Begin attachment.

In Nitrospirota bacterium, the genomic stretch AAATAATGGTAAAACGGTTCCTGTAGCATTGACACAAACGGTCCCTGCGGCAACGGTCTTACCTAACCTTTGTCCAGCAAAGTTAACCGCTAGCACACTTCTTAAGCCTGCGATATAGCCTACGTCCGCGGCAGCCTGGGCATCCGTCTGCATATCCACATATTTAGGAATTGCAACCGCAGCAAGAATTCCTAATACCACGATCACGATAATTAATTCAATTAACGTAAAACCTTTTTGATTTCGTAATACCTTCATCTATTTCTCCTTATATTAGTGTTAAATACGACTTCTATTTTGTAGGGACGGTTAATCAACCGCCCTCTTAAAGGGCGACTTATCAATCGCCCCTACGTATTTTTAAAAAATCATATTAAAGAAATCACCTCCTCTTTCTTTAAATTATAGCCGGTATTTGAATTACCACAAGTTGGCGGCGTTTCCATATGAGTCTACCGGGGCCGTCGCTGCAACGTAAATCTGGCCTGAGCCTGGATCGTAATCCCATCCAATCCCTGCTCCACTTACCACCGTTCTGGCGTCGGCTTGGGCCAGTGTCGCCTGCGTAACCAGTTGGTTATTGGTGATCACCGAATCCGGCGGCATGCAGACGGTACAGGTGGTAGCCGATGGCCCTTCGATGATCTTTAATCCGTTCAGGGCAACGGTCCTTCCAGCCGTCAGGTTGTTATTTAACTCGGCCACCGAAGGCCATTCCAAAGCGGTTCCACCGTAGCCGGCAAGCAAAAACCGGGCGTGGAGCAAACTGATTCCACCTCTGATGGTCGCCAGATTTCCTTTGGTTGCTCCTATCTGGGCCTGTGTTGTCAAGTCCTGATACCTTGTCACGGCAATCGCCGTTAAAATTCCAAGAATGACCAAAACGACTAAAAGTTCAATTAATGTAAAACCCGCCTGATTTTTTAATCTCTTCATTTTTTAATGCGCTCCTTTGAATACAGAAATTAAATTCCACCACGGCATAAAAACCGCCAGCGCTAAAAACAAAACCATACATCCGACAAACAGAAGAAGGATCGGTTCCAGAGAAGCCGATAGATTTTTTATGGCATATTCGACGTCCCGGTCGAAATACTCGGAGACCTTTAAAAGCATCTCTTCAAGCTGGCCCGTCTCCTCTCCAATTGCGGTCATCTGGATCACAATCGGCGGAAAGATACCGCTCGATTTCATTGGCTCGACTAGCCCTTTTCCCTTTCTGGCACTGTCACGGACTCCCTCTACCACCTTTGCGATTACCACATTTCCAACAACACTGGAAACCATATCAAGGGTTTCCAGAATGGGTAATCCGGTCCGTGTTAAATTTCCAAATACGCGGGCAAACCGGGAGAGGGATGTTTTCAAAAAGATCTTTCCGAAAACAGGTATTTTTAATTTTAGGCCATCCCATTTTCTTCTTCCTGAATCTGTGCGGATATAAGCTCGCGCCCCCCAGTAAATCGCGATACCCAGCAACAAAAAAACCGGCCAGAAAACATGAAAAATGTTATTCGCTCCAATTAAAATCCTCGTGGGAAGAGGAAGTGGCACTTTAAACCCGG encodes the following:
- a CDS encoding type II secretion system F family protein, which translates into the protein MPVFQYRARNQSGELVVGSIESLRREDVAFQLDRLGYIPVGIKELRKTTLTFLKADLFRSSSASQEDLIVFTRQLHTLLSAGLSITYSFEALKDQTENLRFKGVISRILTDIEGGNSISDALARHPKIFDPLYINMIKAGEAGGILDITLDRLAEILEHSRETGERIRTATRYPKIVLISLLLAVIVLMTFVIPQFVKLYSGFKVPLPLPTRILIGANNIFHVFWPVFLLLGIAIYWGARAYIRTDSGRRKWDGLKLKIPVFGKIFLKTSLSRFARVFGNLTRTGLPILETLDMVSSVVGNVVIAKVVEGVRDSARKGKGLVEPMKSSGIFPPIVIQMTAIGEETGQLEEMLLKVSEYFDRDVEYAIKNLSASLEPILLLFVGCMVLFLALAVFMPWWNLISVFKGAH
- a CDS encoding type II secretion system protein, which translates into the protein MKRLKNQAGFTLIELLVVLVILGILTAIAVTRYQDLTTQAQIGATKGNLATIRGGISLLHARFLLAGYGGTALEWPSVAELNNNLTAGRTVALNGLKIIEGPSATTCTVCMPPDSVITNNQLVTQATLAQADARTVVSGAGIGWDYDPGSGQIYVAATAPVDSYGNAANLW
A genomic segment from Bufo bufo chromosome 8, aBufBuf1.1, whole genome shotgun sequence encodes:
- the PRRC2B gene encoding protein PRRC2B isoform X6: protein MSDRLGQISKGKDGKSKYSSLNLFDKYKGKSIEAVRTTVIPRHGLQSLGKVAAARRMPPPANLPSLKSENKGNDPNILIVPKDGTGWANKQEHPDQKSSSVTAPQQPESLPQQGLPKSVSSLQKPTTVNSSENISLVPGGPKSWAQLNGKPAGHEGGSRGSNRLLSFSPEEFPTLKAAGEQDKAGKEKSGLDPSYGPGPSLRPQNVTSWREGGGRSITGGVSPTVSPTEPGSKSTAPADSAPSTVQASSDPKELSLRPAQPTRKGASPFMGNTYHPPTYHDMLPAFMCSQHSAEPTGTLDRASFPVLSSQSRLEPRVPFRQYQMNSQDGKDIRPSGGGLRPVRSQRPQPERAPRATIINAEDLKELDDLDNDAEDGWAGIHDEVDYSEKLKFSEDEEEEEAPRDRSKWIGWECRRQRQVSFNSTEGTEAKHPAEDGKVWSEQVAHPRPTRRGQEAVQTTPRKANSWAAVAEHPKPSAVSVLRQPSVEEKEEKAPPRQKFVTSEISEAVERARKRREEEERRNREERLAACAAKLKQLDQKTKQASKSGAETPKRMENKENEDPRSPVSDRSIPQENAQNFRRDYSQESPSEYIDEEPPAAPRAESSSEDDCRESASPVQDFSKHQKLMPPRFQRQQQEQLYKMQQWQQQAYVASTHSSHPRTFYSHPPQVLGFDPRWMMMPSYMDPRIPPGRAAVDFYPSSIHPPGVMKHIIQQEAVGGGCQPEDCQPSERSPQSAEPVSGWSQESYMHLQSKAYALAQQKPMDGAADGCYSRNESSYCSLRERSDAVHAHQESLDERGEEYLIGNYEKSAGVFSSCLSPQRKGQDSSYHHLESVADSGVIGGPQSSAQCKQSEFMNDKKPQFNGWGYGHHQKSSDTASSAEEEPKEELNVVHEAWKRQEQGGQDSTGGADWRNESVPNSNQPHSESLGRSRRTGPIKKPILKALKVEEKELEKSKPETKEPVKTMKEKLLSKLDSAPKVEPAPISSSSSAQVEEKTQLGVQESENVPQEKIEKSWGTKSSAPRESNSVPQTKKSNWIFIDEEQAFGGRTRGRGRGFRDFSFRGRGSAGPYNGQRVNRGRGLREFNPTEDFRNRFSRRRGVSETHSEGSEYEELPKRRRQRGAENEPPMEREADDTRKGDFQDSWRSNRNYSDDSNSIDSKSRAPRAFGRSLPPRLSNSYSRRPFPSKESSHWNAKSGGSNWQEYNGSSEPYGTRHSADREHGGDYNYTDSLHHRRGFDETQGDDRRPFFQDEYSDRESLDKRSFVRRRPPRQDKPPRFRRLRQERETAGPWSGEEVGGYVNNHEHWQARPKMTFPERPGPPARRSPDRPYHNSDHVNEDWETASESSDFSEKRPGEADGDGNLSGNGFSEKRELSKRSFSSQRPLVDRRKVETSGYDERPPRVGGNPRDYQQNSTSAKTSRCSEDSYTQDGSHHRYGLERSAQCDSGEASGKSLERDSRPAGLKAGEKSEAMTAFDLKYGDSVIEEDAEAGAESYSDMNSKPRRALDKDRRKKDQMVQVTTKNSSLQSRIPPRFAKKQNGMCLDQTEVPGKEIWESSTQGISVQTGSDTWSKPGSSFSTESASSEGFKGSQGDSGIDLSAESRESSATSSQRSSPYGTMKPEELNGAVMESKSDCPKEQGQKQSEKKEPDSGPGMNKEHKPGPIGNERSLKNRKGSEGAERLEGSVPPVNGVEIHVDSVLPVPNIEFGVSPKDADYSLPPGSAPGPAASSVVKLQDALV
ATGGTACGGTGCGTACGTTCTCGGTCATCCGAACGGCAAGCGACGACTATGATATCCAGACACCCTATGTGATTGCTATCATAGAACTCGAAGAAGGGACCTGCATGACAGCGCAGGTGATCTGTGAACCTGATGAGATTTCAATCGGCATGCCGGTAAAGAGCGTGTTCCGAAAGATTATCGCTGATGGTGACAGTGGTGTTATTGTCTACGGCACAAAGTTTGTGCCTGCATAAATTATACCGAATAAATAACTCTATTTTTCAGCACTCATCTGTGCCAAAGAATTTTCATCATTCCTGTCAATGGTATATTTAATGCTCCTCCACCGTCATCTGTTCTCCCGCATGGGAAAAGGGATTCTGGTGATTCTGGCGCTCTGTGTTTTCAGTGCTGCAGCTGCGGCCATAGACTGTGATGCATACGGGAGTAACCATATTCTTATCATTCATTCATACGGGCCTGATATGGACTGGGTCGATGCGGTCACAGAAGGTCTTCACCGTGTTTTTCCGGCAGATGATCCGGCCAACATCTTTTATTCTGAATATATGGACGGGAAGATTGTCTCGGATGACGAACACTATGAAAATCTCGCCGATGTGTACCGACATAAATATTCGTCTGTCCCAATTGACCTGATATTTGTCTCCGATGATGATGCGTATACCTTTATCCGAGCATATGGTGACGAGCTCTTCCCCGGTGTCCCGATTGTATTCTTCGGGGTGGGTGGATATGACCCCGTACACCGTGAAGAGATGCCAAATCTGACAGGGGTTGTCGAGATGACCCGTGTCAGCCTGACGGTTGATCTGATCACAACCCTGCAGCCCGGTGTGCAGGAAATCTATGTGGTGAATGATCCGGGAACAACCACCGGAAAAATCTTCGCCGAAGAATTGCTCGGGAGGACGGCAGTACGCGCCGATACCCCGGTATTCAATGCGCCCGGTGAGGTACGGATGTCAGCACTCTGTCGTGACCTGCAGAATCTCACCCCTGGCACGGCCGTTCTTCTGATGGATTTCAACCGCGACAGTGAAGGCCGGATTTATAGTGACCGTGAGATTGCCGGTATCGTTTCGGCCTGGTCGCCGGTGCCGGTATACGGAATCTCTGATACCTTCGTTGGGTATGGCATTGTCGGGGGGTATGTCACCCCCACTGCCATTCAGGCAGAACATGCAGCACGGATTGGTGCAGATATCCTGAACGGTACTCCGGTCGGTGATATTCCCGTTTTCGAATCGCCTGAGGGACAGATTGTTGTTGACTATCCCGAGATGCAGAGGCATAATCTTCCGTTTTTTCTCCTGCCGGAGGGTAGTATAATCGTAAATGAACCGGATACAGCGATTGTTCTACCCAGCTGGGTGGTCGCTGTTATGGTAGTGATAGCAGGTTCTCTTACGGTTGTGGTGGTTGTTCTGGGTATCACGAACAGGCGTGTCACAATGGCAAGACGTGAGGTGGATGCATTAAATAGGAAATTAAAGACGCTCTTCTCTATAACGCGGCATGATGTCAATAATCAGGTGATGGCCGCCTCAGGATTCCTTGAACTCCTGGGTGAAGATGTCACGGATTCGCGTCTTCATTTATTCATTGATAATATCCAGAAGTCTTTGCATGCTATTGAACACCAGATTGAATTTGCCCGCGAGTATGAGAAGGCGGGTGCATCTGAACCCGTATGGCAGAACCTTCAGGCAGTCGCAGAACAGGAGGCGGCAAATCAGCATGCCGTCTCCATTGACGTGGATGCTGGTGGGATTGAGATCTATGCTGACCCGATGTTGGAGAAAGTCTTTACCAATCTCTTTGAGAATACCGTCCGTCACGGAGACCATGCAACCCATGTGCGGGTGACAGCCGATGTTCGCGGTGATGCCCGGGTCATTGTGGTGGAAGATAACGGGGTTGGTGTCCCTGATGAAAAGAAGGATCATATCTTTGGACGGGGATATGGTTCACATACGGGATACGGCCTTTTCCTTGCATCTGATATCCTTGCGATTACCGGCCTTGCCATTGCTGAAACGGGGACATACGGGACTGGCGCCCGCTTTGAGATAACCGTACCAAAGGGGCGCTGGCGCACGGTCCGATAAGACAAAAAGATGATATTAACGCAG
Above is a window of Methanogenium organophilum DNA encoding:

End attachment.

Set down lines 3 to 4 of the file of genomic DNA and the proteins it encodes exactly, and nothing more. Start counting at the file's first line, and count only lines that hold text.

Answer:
- a CDS encoding type II secretion system protein, which translates into the protein MKRLKNQAGFTLIELLVVLVILGILTAIAVTRYQDLTTQAQIGATKGNLATIRGGISLLHARFLLAGYGGTALEWPSVAELNNNLTAGRTVALNGLKIIEGPSATTCTVCMPPDSVITNNQLVTQATLAQADARTVVSGAGIGWDYDPGSGQIYVAATAPVDSYGNAANLW
A genomic segment from Bufo bufo chromosome 8, aBufBuf1.1, whole genome shotgun sequence encodes: